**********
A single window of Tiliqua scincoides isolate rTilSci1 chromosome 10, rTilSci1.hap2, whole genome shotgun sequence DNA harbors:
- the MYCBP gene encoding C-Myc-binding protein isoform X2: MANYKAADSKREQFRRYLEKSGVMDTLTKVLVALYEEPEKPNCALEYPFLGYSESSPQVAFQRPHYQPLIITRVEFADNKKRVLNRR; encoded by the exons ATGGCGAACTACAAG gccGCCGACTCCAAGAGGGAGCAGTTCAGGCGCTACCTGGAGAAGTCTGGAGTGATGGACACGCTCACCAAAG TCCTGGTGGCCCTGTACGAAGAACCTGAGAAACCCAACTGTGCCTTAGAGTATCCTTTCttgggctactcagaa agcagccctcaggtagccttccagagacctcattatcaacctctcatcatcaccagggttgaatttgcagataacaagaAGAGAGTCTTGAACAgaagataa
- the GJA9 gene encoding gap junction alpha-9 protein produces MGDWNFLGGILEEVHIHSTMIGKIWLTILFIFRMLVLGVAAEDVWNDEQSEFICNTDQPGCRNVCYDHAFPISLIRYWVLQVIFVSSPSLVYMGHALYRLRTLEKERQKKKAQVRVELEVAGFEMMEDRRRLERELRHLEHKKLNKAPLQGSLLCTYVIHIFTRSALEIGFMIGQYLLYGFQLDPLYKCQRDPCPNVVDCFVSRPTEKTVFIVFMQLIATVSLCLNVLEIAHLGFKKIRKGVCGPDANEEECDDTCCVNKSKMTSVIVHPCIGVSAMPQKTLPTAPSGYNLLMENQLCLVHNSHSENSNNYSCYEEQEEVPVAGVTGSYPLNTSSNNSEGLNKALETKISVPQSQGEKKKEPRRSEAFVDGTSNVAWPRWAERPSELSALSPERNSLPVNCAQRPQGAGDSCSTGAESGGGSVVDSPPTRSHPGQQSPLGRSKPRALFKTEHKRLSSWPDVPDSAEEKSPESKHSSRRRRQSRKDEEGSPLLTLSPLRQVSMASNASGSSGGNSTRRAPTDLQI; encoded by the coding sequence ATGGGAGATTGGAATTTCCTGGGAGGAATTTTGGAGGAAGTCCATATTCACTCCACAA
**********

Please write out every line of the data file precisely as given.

A single window of Tiliqua scincoides isolate rTilSci1 chromosome 10, rTilSci1.hap2, whole genome shotgun sequence DNA harbors:
- the MYCBP gene encoding C-Myc-binding protein isoform X2: MANYKAADSKREQFRRYLEKSGVMDTLTKVLVALYEEPEKPNCALEYPFLGYSESSPQVAFQRPHYQPLIITRVEFADNKKRVLNRR; encoded by the exons ATGGCGAACTACAAG gccGCCGACTCCAAGAGGGAGCAGTTCAGGCGCTACCTGGAGAAGTCTGGAGTGATGGACACGCTCACCAAAG TCCTGGTGGCCCTGTACGAAGAACCTGAGAAACCCAACTGTGCCTTAGAGTATCCTTTCttgggctactcagaa agcagccctcaggtagccttccagagacctcattatcaacctctcatcatcaccagggttgaatttgcagataacaagaAGAGAGTCTTGAACAgaagataa
- the GJA9 gene encoding gap junction alpha-9 protein produces MGDWNFLGGILEEVHIHSTMIGKIWLTILFIFRMLVLGVAAEDVWNDEQSEFICNTDQPGCRNVCYDHAFPISLIRYWVLQVIFVSSPSLVYMGHALYRLRTLEKERQKKKAQVRVELEVAGFEMMEDRRRLERELRHLEHKKLNKAPLQGSLLCTYVIHIFTRSALEIGFMIGQYLLYGFQLDPLYKCQRDPCPNVVDCFVSRPTEKTVFIVFMQLIATVSLCLNVLEIAHLGFKKIRKGVCGPDANEEECDDTCCVNKSKMTSVIVHPCIGVSAMPQKTLPTAPSGYNLLMENQLCLVHNSHSENSNNYSCYEEQEEVPVAGVTGSYPLNTSSNNSEGLNKALETKISVPQSQGEKKKEPRRSEAFVDGTSNVAWPRWAERPSELSALSPERNSLPVNCAQRPQGAGDSCSTGAESGGGSVVDSPPTRSHPGQQSPLGRSKPRALFKTEHKRLSSWPDVPDSAEEKSPESKHSSRRRRQSRKDEEGSPLLTLSPLRQVSMASNASGSSGGNSTRRAPTDLQI; encoded by the coding sequence ATGGGAGATTGGAATTTCCTGGGAGGAATTTTGGAGGAAGTCCATATTCACTCCACAA